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Imagine a modern opera starring Silvio Berlusconi, Tony Blair or George W Bush. They wouldn’t appear in person, of course, but their lives have “operatic” qualities – vanity, hubris, power – that could be dramatised.

If you’re turned off by politicians, you could have Tiger Woods or Princess Diana instead – or any of the leading players in the last international banking collapse. Ridiculous? You wouldn’t laugh if these figures were fictionalised in film or dramatised, documentary-style, on television. But the idea of a singer impersonating them in an opera seems absurd because our idea of opera revolves around fancy frocks, fat ladies and 19th-century arias. When you see someone in costume singing an aria, you know it can’t be realistic because real people don’t go around singing – unless they happen to be in the bath.

In recent times, however, a new type of opera has emerged that dramatises contemporary people of notoriety by turning them into operatic archetypes – the flawed ruler, for instance. Known as documentary opera or docu-opera, it is an attempt to answer a pressing question: how can you make opera, an old art form, respond to the issues of today?

The latest docu-opera is Mark-Anthony Turnage’s Anna Nicole, which will have its world premiere at the Royal Opera House in London this month. Turnage, 50, is one of the UK’s most successful composers, with a personal idiom influenced as much by jazz as classical tradition. His new opera, with a libretto by Richard Thomas (of Jerry Springer: The Opera fame), has already generated huge media interest – not surprisingly, because we are promised “sex, extreme language and drug abuse” in the upmarket confines of an opera house.

But the true significance of Anna Nicole is that it sets out to address the realities of 21st-century life instead of behaving, as opera usually does, like a legacy of 18th- and 19th-century culture. Its centrepiece is Anna Nicole Smith, a blonde Texan who worked as a stripper before winning fame as a Playboy model, reality television star and actress. Aged 26, Smith married J Howard Marshall, an 89-year-old billionaire. She died of a drugs overdose in 2007, aged 39, leaving a high-profile legal battle, still unresolved, over her and her children’s claim to his estate.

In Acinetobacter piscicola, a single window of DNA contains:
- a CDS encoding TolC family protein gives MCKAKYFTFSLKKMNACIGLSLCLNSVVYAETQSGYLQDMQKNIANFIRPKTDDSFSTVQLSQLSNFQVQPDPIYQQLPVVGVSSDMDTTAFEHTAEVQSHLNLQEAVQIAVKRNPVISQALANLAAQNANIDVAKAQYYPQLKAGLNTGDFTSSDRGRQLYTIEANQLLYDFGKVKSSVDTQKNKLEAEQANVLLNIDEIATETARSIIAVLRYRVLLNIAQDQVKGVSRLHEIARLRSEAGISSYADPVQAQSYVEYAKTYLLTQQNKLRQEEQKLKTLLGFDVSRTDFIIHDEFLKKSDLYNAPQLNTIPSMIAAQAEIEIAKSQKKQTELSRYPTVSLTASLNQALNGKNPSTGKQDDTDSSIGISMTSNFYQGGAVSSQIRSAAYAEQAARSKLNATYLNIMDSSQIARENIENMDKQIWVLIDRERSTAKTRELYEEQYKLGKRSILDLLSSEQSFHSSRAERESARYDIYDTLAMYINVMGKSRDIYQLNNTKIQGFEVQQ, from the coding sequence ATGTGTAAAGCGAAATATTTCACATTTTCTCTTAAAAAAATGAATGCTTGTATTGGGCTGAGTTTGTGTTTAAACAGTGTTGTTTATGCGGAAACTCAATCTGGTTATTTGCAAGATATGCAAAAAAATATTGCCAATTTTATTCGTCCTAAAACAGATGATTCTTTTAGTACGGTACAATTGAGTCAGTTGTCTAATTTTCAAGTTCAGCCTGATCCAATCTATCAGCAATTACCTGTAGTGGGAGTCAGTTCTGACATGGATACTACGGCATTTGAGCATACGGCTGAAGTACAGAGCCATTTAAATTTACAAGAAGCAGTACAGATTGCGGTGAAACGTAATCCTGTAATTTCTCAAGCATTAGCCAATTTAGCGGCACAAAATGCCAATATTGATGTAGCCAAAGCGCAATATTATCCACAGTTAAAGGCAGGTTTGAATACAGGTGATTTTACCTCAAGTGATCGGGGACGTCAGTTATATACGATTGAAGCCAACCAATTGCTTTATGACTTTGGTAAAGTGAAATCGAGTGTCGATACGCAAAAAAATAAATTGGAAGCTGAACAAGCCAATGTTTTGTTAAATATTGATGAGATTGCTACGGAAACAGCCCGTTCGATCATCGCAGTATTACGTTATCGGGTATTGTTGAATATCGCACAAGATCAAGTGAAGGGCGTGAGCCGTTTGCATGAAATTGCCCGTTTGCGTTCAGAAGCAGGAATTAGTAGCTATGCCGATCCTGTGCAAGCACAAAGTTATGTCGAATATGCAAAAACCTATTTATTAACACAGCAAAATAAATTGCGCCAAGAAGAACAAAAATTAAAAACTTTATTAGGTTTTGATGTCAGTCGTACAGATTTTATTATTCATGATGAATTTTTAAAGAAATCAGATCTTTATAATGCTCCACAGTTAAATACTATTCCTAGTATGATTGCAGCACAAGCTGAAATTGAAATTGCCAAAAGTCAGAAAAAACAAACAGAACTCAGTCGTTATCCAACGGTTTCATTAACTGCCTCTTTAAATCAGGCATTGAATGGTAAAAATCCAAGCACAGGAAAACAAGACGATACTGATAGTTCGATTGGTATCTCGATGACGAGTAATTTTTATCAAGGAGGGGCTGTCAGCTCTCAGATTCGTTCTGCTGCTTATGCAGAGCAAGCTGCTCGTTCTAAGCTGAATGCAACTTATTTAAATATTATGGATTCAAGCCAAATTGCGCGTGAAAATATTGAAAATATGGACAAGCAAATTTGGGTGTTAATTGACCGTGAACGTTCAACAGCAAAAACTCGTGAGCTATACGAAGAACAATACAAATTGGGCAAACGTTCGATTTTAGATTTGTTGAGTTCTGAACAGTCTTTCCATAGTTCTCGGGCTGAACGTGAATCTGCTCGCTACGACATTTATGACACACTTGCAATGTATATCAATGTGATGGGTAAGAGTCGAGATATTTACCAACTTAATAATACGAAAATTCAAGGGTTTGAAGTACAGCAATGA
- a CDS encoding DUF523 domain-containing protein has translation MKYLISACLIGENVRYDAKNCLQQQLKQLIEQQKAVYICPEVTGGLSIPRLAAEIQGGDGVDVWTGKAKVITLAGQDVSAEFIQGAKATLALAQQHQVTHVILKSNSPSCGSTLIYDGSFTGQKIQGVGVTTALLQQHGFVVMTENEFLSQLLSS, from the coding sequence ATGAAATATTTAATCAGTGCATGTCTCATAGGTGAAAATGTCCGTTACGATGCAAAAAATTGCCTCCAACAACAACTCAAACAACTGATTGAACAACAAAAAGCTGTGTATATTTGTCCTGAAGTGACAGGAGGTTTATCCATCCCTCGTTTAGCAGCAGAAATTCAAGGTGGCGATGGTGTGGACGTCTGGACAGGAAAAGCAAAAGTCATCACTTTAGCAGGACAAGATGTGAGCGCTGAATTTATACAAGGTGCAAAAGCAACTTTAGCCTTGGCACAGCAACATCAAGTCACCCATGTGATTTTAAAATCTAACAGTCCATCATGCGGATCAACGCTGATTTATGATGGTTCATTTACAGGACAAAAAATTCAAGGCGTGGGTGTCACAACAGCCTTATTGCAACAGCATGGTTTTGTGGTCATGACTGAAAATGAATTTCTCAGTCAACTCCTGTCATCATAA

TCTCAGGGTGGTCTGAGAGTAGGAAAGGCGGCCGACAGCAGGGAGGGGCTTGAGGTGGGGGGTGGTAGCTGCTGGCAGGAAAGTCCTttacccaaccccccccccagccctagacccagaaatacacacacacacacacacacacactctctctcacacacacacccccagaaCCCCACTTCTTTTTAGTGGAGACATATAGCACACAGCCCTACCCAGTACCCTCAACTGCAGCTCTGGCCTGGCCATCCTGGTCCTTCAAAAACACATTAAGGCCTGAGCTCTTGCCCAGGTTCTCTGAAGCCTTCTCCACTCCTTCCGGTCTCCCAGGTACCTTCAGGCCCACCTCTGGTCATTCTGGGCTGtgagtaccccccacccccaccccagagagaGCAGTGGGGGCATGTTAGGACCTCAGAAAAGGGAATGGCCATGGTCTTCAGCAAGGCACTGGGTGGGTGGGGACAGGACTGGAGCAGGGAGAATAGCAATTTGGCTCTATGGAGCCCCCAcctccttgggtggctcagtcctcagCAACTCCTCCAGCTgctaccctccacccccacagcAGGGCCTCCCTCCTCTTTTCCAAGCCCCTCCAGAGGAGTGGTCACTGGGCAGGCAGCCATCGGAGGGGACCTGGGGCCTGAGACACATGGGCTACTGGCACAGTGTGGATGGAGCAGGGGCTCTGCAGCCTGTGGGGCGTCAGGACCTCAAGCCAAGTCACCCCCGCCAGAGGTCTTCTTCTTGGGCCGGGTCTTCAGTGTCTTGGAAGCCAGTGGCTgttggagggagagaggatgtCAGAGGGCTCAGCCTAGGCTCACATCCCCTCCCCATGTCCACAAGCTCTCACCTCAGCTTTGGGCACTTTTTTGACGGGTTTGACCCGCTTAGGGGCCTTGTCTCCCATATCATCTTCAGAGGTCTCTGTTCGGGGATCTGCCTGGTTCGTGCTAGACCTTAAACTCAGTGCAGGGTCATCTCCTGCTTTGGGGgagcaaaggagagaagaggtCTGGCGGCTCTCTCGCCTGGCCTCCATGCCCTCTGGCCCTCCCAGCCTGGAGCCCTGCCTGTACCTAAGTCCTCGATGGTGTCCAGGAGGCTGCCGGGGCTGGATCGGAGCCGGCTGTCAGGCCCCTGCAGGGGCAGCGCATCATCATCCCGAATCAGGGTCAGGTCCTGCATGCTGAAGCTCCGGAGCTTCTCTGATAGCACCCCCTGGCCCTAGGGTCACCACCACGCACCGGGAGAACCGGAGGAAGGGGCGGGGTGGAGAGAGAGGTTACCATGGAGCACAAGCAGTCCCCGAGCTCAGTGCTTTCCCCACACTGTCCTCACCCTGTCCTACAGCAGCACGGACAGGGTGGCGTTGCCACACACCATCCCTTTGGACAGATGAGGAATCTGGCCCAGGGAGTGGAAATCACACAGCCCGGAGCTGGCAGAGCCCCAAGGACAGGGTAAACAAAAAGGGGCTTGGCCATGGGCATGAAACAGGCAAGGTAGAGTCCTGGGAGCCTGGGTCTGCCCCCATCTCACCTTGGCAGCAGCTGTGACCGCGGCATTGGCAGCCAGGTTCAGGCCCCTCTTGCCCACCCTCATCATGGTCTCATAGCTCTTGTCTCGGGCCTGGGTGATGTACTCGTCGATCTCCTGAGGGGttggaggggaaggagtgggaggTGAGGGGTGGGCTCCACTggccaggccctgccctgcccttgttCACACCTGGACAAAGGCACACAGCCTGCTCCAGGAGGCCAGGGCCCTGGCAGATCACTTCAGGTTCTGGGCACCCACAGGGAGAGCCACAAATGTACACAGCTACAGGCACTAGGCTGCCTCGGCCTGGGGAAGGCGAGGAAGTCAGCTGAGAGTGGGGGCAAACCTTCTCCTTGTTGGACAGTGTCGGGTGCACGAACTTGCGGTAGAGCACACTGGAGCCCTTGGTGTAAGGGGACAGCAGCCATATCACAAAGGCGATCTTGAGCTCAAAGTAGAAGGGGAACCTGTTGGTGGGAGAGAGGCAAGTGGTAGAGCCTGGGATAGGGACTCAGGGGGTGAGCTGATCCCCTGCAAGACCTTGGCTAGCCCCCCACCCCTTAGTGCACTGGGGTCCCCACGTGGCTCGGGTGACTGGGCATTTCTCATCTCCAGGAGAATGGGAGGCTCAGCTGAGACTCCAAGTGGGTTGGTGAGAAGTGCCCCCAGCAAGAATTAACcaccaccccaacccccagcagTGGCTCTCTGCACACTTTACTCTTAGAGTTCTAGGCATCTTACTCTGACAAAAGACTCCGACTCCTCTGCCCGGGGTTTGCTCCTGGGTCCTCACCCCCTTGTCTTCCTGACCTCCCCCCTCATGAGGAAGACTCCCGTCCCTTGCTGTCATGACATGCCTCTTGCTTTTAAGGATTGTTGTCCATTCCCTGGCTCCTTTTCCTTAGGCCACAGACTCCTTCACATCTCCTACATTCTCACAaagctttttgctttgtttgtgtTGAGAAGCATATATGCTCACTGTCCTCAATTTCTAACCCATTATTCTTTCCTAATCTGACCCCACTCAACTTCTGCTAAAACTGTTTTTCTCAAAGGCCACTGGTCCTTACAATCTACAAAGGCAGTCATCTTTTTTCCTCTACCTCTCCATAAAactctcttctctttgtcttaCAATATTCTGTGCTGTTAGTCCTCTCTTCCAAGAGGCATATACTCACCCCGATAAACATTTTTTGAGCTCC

“It’s very clever of Turnage to choose this playgirl, a gold-digger, because none of us knows her in the way we think we know Diana or Berlusconi,” says Nicholas Payne, director of Opera Europa and a former head of the Royal Opera. “She is a good-time girl and a victim simultaneously. Do you take a feminist view and justify her? Or do you portray her as a siren who gets her come-uppance? I’d be very surprised if the combined forces of Turnage, Thomas and director Richard Jones don’t get some depth out of this ostensibly shallow character.”

Thanks to live cinema relays and well-targeted publicity campaigns, traditional grand opera has enjoyed increasing popularity over the past two decades but it is not widely regarded as a credible medium for dramatising people and events of our time. Film and television do that much better. Think of Stephen Frears’ Oscar-winner The Queen (2006), or his TV film The Deal (2003), about Tony Blair and Gordon Brown. Spoken theatre is also adept at turning contemporary life into art: Enron, Lucy Prebble’s 2009 play about the bankruptcy of the US energy company, did so to stunning effect.

By comparison, opera is labour-intensive and cumbersome to produce. Since the death 35 years ago of Benjamin Britten, the last really successful opera composer, most composers have gone down the traditional route, turning existing literature into old-fashioned musical narrative. Opera has become a museum, constantly repeating the same small repertoire of 18th-, 19th- and early 20th-century masterpieces. When it does try to touch aspects of life today, it reinterprets those masterpieces in updated settings – as in Welsh National Opera’s recent production of Rigoletto, which transposed Verdi’s tale of debauchery and skulduggery from medieval Mantua to the Washington of JFK.

Docu-opera reverses the process. It takes people and events of our time and, instead of providing realistic portraits, gives them a mythical quality. By doing so, it demonstrates that the protagonists, however notorious in real life, have characteristics common to all humanity, past and present.

The trailblazing docu-opera was John Adams’ Nixon in China, a three-act version of US president Richard Nixon’s historic trip to China in 1972, when he met chairman Mao. Premiered at Houston, Texas, in 1987, it has been performed extensively in Europe and this week made its Metropolitan Opera debut in New York, an accolade that suggests it has finally reached the heart of the opera establishment.

Contradicting popular assumptions that opera was an outdated art form, Nixon in China combined a marketable modern face with serious artistic merit. Adams wrote two other operas inspired by people and events within living memory – The Death of Klinghoffer (1991), about the murder by Arab terrorists of a Jewish tourist aboard an Italian cruise liner in 1985, and Doctor Atomic (2005), about the American scientist who oversaw the birth of the nuclear bomb.